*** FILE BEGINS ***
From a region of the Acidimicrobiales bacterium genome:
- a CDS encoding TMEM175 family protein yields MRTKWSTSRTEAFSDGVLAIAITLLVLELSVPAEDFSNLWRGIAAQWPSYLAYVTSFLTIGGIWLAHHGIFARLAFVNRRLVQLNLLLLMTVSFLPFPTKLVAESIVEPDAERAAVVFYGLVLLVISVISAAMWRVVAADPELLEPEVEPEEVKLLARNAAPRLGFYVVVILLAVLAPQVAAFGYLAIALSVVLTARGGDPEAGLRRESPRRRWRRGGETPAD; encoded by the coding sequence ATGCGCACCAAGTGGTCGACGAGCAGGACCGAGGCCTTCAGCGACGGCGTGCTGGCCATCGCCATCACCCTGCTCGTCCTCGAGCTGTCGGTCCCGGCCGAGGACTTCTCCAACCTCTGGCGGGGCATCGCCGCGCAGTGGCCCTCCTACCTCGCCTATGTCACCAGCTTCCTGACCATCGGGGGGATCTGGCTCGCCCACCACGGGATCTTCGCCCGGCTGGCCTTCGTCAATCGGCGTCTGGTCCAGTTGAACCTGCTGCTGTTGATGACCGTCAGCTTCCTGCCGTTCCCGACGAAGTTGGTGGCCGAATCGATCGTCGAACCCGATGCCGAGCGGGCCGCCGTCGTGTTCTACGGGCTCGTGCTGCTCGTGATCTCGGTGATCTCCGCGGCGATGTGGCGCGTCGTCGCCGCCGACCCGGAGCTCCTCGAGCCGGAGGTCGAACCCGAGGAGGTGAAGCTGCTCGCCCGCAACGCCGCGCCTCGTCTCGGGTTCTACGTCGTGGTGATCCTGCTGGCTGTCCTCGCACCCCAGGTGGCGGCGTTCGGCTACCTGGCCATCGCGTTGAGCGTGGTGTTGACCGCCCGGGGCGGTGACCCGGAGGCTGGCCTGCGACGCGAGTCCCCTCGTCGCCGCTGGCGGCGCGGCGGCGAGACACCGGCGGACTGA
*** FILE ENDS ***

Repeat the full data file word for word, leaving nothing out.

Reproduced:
From a region of the Acidimicrobiales bacterium genome:
- a CDS encoding TMEM175 family protein yields MRTKWSTSRTEAFSDGVLAIAITLLVLELSVPAEDFSNLWRGIAAQWPSYLAYVTSFLTIGGIWLAHHGIFARLAFVNRRLVQLNLLLLMTVSFLPFPTKLVAESIVEPDAERAAVVFYGLVLLVISVISAAMWRVVAADPELLEPEVEPEEVKLLARNAAPRLGFYVVVILLAVLAPQVAAFGYLAIALSVVLTARGGDPEAGLRRESPRRRWRRGGETPAD; encoded by the coding sequence ATGCGCACCAAGTGGTCGACGAGCAGGACCGAGGCCTTCAGCGACGGCGTGCTGGCCATCGCCATCACCCTGCTCGTCCTCGAGCTGTCGGTCCCGGCCGAGGACTTCTCCAACCTCTGGCGGGGCATCGCCGCGCAGTGGCCCTCCTACCTCGCCTATGTCACCAGCTTCCTGACCATCGGGGGGATCTGGCTCGCCCACCACGGGATCTTCGCCCGGCTGGCCTTCGTCAATCGGCGTCTGGTCCAGTTGAACCTGCTGCTGTTGATGACCGTCAGCTTCCTGCCGTTCCCGACGAAGTTGGTGGCCGAATCGATCGTCGAACCCGATGCCGAGCGGGCCGCCGTCGTGTTCTACGGGCTCGTGCTGCTCGTGATCTCGGTGATCTCCGCGGCGATGTGGCGCGTCGTCGCCGCCGACCCGGAGCTCCTCGAGCCGGAGGTCGAACCCGAGGAGGTGAAGCTGCTCGCCCGCAACGCCGCGCCTCGTCTCGGGTTCTACGTCGTGGTGATCCTGCTGGCTGTCCTCGCACCCCAGGTGGCGGCGTTCGGCTACCTGGCCATCGCGTTGAGCGTGGTGTTGACCGCCCGGGGCGGTGACCCGGAGGCTGGCCTGCGACGCGAGTCCCCTCGTCGCCGCTGGCGGCGCGGCGGCGAGACACCGGCGGACTGA